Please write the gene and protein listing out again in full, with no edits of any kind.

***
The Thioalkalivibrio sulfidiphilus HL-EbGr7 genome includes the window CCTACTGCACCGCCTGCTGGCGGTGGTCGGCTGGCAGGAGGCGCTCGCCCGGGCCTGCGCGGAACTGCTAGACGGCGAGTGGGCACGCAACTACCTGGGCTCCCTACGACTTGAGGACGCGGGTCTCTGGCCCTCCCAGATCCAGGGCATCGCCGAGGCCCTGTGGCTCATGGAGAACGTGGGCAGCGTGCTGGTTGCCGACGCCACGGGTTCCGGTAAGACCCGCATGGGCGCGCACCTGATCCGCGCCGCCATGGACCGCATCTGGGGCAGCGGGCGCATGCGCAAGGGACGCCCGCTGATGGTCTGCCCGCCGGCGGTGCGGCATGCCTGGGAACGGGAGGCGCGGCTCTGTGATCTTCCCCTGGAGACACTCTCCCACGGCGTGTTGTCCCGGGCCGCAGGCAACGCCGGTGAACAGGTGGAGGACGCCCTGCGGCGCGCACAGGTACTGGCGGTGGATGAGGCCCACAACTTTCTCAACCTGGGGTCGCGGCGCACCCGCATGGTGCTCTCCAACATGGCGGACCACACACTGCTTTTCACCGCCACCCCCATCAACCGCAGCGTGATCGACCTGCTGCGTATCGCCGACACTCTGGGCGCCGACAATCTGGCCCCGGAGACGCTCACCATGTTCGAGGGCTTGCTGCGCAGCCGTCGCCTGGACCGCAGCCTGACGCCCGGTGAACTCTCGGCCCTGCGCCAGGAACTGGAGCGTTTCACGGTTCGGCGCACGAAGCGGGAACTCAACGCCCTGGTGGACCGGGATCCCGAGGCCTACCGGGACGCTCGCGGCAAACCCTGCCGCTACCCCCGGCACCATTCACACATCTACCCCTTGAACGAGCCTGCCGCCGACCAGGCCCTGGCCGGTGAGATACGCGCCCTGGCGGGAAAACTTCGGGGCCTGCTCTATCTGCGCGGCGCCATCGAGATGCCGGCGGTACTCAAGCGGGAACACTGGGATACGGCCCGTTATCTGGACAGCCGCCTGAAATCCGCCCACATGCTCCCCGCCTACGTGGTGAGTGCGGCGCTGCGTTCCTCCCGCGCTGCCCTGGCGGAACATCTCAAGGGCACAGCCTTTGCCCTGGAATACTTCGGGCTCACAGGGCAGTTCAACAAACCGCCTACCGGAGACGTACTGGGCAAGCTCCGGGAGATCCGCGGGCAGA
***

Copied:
The Thioalkalivibrio sulfidiphilus HL-EbGr7 genome includes the window CCTACTGCACCGCCTGCTGGCGGTGGTCGGCTGGCAGGAGGCGCTCGCCCGGGCCTGCGCGGAACTGCTAGACGGCGAGTGGGCACGCAACTACCTGGGCTCCCTACGACTTGAGGACGCGGGTCTCTGGCCCTCCCAGATCCAGGGCATCGCCGAGGCCCTGTGGCTCATGGAGAACGTGGGCAGCGTGCTGGTTGCCGACGCCACGGGTTCCGGTAAGACCCGCATGGGCGCGCACCTGATCCGCGCCGCCATGGACCGCATCTGGGGCAGCGGGCGCATGCGCAAGGGACGCCCGCTGATGGTCTGCCCGCCGGCGGTGCGGCATGCCTGGGAACGGGAGGCGCGGCTCTGTGATCTTCCCCTGGAGACACTCTCCCACGGCGTGTTGTCCCGGGCCGCAGGCAACGCCGGTGAACAGGTGGAGGACGCCCTGCGGCGCGCACAGGTACTGGCGGTGGATGAGGCCCACAACTTTCTCAACCTGGGGTCGCGGCGCACCCGCATGGTGCTCTCCAACATGGCGGACCACACACTGCTTTTCACCGCCACCCCCATCAACCGCAGCGTGATCGACCTGCTGCGTATCGCCGACACTCTGGGCGCCGACAATCTGGCCCCGGAGACGCTCACCATGTTCGAGGGCTTGCTGCGCAGCCGTCGCCTGGACCGCAGCCTGACGCCCGGTGAACTCTCGGCCCTGCGCCAGGAACTGGAGCGTTTCACGGTTCGGCGCACGAAGCGGGAACTCAACGCCCTGGTGGACCGGGATCCCGAGGCCTACCGGGACGCTCGCGGCAAACCCTGCCGCTACCCCCGGCACCATTCACACATCTACCCCTTGAACGAGCCTGCCGCCGACCAGGCCCTGGCCGGTGAGATACGCGCCCTGGCGGGAAAACTTCGGGGCCTGCTCTATCTGCGCGGCGCCATCGAGATGCCGGCGGTACTCAAGCGGGAACACTGGGATACGGCCCGTTATCTGGACAGCCGCCTGAAATCCGCCCACATGCTCCCCGCCTACGTGGTGAGTGCGGCGCTGCGTTCCTCCCGCGCTGCCCTGGCGGAACATCTCAAGGGCACAGCCTTTGCCCTGGAATACTTCGGGCTCACAGGGCAGTTCAACAAACCGCCTACCGGAGACGTACTGGGCAAGCTCCGGGAGATCCGCGGGCAGA